Mark Ferrandino was sworn in Oct. 1 as the newest member of the Colorado state House. He’s replacing Mike Cerbo in House District 2, who resigned to become executive director of the Colorado AFL-CIO. Colorado Confidential asked him in a phone interview what he’s expecting for the 2008 legislative session. Here are some excerpts.
What are your top priorities for the 2008 session?
“The biggest one would be health care by far. Given the fact that I worked for the Colorado Department of Health Care Policy and Financing. I’ve been keeping up with what’s going on with the 208 Commission, seeing what comes out of that and trying to expand coverage and make it more affordable for everyone.
Education is another big one. It will be interesting to see what the P-20 task force comes up with … Also continuing working on renewable energy as well as the proposals the Governor has made as far as economic development.”
Do you really think the Legislature is going to be able to get things done on health care reform this session?
“I think it’s definitely going to be one of the hotter topics. Hopefully it will be a good debate. I would love to see us come up with an idea and get it though this next session because the longer we wait, the problem keeps growing. People who are uninsured can’t wait. If it’s something we can do incrementally, we might have to do that. I’m definitely going to look at seeing how we can get something comprehensive done.”
What do you think are going to be the biggest challenges for Democrats in the next session?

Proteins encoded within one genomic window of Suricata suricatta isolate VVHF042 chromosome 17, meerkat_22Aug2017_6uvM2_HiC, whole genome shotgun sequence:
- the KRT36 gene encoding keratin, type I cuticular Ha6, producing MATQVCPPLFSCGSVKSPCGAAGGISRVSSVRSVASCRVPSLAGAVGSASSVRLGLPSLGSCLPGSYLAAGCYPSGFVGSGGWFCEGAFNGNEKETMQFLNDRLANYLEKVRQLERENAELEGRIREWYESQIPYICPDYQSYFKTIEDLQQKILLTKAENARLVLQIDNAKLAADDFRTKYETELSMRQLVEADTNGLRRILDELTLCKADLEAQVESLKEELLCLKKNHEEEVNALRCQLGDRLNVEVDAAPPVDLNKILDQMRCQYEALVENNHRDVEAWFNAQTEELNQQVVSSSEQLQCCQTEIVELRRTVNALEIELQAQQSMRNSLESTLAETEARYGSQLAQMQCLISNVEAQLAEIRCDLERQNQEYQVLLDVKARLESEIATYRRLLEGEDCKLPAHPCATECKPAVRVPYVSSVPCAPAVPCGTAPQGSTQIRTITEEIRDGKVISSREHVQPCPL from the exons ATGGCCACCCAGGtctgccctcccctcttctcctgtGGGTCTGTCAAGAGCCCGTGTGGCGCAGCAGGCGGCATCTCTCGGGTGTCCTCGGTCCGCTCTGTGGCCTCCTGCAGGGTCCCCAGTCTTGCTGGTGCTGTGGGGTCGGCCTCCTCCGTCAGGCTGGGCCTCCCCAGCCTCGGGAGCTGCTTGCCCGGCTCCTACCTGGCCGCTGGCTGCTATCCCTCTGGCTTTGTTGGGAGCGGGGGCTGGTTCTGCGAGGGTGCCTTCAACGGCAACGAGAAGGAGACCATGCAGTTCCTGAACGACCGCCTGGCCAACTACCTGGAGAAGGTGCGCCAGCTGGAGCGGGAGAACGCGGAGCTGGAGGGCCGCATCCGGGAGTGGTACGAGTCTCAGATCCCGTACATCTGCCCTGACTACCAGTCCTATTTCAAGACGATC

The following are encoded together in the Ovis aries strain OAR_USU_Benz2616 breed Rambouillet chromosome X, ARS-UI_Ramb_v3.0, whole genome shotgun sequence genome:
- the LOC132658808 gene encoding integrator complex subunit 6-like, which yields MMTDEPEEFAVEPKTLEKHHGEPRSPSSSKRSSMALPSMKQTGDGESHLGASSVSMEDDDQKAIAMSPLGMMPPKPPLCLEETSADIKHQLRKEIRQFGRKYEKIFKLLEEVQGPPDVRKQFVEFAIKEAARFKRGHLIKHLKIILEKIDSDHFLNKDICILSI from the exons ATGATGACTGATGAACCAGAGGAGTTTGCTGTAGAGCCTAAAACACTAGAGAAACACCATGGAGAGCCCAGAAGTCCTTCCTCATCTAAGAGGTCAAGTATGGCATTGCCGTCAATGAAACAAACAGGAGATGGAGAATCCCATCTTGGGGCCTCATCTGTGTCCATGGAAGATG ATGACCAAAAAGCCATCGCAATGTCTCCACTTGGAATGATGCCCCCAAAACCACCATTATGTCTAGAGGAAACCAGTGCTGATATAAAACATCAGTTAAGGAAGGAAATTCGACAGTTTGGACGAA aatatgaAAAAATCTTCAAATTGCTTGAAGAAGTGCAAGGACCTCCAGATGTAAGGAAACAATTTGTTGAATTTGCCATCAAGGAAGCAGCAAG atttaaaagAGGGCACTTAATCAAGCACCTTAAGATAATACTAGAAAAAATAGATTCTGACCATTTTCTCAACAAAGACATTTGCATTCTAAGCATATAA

“The biggest challenge everyone faces is figuring out how we prioritize and come up with the money to do some of things we need to do. Considering the budget restrictions the state has, such as TABOR, we need to try to find ways to fund programs we know we need like education, transportation and recidivism. Given the budget constraints, it’s always going to be tough getting the money to do what we need to do.
It’s also an election year, and the Republicans are going to try to spin things. I hope they’re going to come to the session with a sense of cooperation. I don’t know if they’re going to try to get political points for their campaigns rather than trying to address the problems in our state.”
How do you think your previous position with the state party will affect your relationships with lawmakers across the aisle?
“I hope that it doesn’t. There’ve been other people on either side that have been party officials. I hope they’ll treat me like every other colleague. I think it’s important we can work together on the things we can agree on to move the state forward. And being party treasurer is one of the more behind the scenes positions. I am a Democrat, so I don’t think it matters as much. The important thing is, if they are willing to listen to ideas from across the aisle.”
Who in the Capitol are you most looking forward to working with?
“There are so many people I’ve gotten to know with my role in the party and working with campaigns. There are some great people. Sen. Veiga I’m definitely looking forward to working with. Also Reps. Jack Pommer, Paul Weissmann and Morgan Carroll.”
What do you think about the media attention over you being the first openly gay member of the state House?
“I of course an am happy with the attention. I understand that it’s newsworthy. But in a way I wish it wasn’t newsworthy. I wish it was just a case of another legislator elected to a vacancy. It’s part of me; it’s not all of me.”
Do you have any particular bills you’re thinking of introducing?
“I’m still looking at different things and talking with different groups about legislation. I haven’t decided yet on anything in particular. I’d like to look at things related to criminal justice as well as health care.”
What committees are you interested in serving on?
“Of course given my interest and background, health and human services is the one I would really like to be on. Finance would be the other one that would interest me.”